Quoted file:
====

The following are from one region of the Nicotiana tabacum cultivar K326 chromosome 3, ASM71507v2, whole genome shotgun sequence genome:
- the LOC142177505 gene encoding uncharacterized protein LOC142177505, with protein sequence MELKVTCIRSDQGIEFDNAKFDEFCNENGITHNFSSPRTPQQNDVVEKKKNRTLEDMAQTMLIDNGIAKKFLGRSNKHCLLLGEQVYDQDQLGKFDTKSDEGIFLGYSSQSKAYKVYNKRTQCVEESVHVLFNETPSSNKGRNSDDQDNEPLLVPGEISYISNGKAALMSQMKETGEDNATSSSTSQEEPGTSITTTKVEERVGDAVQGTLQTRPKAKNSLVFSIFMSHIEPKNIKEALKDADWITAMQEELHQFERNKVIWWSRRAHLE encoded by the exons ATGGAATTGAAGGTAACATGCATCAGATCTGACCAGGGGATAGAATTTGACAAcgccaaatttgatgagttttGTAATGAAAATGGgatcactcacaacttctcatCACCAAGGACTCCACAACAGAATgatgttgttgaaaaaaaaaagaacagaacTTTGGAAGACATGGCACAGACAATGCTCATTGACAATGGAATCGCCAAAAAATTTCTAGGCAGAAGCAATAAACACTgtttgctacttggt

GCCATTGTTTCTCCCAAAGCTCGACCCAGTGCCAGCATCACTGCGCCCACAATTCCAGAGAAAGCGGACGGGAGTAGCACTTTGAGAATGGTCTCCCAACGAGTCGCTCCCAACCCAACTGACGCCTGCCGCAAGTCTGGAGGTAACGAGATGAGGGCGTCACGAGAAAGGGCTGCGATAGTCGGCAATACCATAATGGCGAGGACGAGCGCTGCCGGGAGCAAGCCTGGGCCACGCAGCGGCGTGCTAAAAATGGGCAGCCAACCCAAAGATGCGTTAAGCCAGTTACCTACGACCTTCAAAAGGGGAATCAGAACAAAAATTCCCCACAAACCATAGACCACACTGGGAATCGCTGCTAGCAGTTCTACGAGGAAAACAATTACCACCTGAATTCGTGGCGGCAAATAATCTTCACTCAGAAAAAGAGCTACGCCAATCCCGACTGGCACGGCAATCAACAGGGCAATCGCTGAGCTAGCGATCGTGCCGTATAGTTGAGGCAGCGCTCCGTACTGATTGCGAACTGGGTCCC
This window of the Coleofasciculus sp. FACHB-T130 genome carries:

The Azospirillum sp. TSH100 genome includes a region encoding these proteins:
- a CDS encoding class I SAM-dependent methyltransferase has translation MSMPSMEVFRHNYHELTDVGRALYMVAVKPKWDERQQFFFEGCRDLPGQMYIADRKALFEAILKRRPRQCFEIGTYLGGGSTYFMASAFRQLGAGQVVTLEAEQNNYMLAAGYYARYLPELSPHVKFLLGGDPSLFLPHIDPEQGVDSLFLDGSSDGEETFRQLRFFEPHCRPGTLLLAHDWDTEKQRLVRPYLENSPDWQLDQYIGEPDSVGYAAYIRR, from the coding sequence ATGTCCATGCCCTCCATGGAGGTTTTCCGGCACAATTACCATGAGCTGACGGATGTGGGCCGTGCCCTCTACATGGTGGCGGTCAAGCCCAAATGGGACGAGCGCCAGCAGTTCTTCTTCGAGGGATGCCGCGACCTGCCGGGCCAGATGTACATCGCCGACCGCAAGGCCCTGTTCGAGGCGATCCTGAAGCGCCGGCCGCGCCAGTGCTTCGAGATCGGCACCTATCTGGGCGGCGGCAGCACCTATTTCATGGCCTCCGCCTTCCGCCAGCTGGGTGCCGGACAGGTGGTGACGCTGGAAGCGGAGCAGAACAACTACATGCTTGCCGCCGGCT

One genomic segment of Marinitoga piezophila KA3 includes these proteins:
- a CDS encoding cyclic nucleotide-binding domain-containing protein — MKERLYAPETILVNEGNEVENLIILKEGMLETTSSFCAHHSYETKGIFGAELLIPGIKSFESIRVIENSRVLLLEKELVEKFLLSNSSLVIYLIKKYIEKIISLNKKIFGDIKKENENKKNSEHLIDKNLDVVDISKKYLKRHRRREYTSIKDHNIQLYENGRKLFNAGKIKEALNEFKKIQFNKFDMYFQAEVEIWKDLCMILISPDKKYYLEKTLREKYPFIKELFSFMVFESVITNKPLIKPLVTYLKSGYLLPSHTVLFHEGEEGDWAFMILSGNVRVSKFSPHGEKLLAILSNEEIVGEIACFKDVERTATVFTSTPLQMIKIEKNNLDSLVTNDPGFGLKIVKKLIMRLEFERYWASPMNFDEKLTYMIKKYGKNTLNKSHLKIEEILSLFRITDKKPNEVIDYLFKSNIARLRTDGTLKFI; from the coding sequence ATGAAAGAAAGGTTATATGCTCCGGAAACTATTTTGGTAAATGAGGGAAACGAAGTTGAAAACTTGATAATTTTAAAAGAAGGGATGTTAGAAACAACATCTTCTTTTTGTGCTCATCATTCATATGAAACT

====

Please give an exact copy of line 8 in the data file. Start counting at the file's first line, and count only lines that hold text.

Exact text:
- a CDS encoding cyclic nucleotide-binding domain-containing protein — MKERLYAPETILVNEGNEVENLIILKEGMLETTSSFCAHHSYETKGIFGAELLIPGIKSFESIRVIENSRVLLLEKELVEKFLLSNSSLVIYLIKKYIEKIISLNKKIFGDIKKENENKKNSEHLIDKNLDVVDISKKYLKRHRRREYTSIKDHNIQLYENGRKLFNAGKIKEALNEFKKIQFNKFDMYFQAEVEIWKDLCMILISPDKKYYLEKTLREKYPFIKELFSFMVFESVITNKPLIKPLVTYLKSGYLLPSHTVLFHEGEEGDWAFMILSGNVRVSKFSPHGEKLLAILSNEEIVGEIACFKDVERTATVFTSTPLQMIKIEKNNLDSLVTNDPGFGLKIVKKLIMRLEFERYWASPMNFDEKLTYMIKKYGKNTLNKSHLKIEEILSLFRITDKKPNEVIDYLFKSNIARLRTDGTLKFI; from the coding sequence ATGAAAGAAAGGTTATATGCTCCGGAAACTATTTTGGTAAATGAGGGAAACGAAGTTGAAAACTTGATAATTTTAAAAGAAGGGATGTTAGAAACAACATCTTCTTTTTGTGCTCATCATTCATATGAAACT